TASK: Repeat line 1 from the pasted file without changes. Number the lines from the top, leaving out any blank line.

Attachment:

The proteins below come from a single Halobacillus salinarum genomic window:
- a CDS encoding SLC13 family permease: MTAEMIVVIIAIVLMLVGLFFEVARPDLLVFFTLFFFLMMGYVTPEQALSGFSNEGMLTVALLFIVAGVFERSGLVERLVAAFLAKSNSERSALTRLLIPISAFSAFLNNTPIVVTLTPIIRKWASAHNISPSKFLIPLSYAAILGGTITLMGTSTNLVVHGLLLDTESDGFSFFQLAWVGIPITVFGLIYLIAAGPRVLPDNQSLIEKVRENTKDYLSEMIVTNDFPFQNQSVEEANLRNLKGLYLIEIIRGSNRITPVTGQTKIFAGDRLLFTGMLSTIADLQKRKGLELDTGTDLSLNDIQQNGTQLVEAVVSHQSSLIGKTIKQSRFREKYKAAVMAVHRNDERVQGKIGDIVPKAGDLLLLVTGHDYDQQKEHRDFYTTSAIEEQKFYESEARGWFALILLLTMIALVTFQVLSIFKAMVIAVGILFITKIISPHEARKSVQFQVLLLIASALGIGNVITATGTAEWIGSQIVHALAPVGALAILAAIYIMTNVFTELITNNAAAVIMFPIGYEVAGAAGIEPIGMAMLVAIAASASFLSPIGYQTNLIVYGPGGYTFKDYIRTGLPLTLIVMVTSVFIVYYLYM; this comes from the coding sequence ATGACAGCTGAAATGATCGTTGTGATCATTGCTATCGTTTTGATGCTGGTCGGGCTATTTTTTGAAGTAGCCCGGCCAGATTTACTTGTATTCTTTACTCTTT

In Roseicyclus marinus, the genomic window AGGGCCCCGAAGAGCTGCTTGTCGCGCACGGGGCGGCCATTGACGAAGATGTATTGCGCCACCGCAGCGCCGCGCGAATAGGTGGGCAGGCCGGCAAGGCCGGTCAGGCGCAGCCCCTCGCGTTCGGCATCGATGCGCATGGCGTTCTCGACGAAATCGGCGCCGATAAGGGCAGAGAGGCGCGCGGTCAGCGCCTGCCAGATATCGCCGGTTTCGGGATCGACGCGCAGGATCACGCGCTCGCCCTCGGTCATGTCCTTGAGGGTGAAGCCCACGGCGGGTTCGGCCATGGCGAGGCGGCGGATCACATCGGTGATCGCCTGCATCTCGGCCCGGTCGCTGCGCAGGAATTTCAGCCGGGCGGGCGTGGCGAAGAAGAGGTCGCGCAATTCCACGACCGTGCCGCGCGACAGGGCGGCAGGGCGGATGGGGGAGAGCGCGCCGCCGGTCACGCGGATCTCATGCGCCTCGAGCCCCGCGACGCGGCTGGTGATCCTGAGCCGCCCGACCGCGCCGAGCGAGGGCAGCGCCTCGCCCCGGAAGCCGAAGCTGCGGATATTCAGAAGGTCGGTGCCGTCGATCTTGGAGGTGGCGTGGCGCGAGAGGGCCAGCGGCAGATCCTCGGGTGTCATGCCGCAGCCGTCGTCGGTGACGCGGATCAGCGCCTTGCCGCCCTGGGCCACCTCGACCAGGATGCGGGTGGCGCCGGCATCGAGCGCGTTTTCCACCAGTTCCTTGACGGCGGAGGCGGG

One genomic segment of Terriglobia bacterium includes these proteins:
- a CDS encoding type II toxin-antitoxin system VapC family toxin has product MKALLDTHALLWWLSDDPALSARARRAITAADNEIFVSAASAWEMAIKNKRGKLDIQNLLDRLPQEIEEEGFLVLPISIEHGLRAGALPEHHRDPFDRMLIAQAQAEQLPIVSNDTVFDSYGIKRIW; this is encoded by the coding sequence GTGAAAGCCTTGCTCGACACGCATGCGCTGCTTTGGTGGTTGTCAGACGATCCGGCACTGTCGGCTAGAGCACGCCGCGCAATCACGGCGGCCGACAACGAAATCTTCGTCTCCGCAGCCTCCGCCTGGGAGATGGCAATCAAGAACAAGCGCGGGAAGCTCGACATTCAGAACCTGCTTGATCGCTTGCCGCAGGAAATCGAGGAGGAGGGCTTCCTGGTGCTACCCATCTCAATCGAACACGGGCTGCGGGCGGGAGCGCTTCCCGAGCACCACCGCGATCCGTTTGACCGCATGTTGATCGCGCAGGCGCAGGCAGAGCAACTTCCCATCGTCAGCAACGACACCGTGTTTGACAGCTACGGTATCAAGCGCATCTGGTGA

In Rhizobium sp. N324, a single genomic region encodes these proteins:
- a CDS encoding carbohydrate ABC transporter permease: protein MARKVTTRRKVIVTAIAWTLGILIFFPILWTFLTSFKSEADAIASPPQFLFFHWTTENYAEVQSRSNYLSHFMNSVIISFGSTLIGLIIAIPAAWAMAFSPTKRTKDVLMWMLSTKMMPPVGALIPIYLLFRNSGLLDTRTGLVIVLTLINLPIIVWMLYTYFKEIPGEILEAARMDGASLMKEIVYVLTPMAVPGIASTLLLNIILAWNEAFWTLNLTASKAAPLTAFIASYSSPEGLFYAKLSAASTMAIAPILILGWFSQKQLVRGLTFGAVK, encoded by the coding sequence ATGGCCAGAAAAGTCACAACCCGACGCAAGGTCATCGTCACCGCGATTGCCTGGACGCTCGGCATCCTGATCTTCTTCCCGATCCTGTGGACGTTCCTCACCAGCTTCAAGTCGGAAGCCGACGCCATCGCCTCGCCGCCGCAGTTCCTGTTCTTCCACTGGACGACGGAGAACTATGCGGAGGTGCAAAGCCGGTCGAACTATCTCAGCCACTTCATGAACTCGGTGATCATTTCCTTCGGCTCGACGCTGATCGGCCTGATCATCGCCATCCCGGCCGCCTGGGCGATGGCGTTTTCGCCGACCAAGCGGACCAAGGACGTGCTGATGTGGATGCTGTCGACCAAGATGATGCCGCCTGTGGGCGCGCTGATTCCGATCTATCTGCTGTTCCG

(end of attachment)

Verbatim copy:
The proteins below come from a single Halobacillus salinarum genomic window: